Saturday, 19 February 2011

Previous form.

One of the strange aspects of human psychology is how individuals react in disasters. The “it can’t happen to me” mentality, whereby people carry on behaving as if nothing was amiss in the midst of chaos, until it is too late. This is well illustrated by the King’s Cross fire where it was reported that commuters were still entering the station despite the smoke billowing out.

There is an element of this mentality in how we react to the treatment of the NHS by successive governments. Although we believe full well that they can screw it up totally by repeated and ill thought out reorganisations, none of us believes, deep down, that the governments really want to destroy it completely. That is something that we are unable to contemplate.

But they have form.

In the early 1980s the British armed forces maintained eight military hospitals in the UK (as well as a similar number abroad). Up until that time it was inconceivable to all that these hospitals were under any threat. The military medical services had provided free medical care to soldiers, in peace as well as war since long before the NHS. Even in peacetime they had a valuable function. Soldiers with, what would in the NHS be seen as low priority conditions, such as torn meniscus, would be seen, operated on, rehabilitated and back on duty in weeks, as opposed to months or years in the NHS.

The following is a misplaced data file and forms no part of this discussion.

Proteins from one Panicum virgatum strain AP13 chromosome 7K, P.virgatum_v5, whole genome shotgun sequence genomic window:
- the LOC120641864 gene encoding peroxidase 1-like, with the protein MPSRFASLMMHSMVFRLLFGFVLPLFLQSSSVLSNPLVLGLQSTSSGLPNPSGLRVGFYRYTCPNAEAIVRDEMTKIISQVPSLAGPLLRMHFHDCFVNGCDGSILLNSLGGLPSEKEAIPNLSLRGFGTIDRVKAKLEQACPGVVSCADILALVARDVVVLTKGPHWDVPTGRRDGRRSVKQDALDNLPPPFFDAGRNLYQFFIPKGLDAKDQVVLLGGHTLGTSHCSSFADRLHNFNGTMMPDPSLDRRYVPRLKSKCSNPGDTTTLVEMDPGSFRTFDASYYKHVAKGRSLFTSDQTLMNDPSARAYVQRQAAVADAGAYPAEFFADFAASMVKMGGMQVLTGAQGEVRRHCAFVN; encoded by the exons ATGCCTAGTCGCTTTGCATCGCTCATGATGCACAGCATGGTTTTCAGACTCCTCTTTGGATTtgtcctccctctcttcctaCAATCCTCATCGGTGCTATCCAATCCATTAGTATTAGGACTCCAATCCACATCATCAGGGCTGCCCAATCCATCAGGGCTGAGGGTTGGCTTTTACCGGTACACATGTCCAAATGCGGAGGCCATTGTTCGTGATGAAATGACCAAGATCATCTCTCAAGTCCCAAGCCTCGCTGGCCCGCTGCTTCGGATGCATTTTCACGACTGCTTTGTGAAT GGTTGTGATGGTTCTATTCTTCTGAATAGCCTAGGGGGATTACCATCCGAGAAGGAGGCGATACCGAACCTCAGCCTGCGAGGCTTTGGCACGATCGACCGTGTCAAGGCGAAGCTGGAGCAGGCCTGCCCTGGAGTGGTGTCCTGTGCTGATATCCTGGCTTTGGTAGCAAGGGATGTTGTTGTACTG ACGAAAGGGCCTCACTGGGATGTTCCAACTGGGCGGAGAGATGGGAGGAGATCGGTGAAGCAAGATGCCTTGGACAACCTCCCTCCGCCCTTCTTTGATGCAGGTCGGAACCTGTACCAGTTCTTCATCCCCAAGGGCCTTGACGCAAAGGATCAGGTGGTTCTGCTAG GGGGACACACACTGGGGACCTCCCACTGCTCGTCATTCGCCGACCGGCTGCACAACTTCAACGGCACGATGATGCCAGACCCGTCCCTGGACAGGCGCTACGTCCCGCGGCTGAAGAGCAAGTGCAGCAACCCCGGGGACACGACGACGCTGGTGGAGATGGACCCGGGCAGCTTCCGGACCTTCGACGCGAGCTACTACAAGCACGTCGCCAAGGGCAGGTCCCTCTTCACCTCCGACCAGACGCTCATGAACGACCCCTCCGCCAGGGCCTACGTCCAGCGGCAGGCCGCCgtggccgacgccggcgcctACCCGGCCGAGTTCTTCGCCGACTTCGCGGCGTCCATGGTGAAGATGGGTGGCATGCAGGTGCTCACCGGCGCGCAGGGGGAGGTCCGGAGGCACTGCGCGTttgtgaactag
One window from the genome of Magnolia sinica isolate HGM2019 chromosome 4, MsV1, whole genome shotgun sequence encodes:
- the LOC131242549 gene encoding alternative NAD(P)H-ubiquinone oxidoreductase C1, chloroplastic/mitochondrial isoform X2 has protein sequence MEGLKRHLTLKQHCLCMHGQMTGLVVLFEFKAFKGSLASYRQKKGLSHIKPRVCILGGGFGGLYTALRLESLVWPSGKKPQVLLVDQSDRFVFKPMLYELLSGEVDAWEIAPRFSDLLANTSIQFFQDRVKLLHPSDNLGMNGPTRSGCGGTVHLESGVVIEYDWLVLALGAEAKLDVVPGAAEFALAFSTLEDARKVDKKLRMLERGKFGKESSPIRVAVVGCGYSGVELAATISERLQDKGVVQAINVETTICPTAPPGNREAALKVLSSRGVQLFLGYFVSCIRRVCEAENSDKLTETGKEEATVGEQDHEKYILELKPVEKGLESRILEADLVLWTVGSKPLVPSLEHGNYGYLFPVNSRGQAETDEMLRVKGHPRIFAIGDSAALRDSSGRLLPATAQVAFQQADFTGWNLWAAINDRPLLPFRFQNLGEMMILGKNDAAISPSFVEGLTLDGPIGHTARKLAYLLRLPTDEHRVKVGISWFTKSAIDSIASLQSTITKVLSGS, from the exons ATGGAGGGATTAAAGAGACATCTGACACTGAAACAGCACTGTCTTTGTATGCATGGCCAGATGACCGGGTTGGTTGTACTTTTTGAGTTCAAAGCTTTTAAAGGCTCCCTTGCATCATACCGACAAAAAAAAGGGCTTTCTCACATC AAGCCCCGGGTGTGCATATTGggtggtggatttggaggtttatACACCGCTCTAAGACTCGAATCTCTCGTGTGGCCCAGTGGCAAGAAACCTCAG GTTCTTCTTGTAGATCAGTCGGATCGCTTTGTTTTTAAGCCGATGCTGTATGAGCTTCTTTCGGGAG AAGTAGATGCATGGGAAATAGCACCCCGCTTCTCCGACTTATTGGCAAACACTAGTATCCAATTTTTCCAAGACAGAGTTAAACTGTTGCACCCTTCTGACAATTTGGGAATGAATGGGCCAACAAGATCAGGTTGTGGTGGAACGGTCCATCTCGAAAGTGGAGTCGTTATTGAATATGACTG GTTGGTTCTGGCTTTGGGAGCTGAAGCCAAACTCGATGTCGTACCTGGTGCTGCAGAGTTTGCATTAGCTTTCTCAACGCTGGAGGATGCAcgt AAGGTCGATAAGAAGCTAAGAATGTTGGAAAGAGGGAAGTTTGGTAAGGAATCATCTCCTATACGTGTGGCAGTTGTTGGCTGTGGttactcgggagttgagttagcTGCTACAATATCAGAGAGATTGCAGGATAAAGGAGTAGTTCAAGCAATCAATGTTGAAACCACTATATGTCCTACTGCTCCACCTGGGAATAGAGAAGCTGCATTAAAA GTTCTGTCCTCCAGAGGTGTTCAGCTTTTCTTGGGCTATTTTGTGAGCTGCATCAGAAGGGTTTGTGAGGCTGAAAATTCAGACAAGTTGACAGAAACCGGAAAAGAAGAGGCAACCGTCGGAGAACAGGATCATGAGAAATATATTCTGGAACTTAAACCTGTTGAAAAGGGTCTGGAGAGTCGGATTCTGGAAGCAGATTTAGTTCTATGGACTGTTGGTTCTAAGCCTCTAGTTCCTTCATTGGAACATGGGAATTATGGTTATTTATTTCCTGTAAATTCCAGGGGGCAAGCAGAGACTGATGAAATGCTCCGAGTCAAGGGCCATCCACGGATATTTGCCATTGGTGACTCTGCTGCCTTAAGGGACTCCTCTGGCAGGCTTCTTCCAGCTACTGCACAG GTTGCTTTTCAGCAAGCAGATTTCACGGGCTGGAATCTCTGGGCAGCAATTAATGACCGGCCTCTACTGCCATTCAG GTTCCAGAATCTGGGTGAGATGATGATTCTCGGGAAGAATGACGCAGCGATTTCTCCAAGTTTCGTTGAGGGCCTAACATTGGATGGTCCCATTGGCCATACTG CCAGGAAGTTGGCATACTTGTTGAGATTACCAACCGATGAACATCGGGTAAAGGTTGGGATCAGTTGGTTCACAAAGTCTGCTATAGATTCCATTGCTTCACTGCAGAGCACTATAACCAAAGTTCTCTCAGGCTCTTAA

And then, almost overnight, they were gone.
Princess of Wales Hospital Ely Cambridgeshire, closed 1992
Princess Alexandra Hospital Wroughton, closed 1995.
Royal Naval Hospital Stonehouse Plymouth closed 1995
Cambridge Military Hospital Aldershot, closed 1996.
Queen Elizabeth Military Hospital Woolwich, closed 1996.
St Mary’s RAF Hospital, Halton, Bucks closed 1996
Duchess of Kent Hospital Catterick, closed 1999.
Royal Haslar Hospital Portsmouth, closed 2009.

Soldiers were no longer treated rapidly, and returned to duty, and today are treated as a disposable commodity, being medically discharged at the drop of a hat. The Government had promised that soldiers would be prioritised and fast tracked within the NHS but this promise proved worthless.

So they have closed down entirely a complete health service without a qualm. Why should we believe therefore that the NHS is safe in their hands.

1 comment:

  1. The last hospitals with good old-fashioned nursing too.

    Sadly there is no limit to the damage governments can do.

    Unfortunately the public does not yet seem to realise what is about to become of the NHS. There has been lots of smoke but they just haven't seen the fire. Soon it will be too late.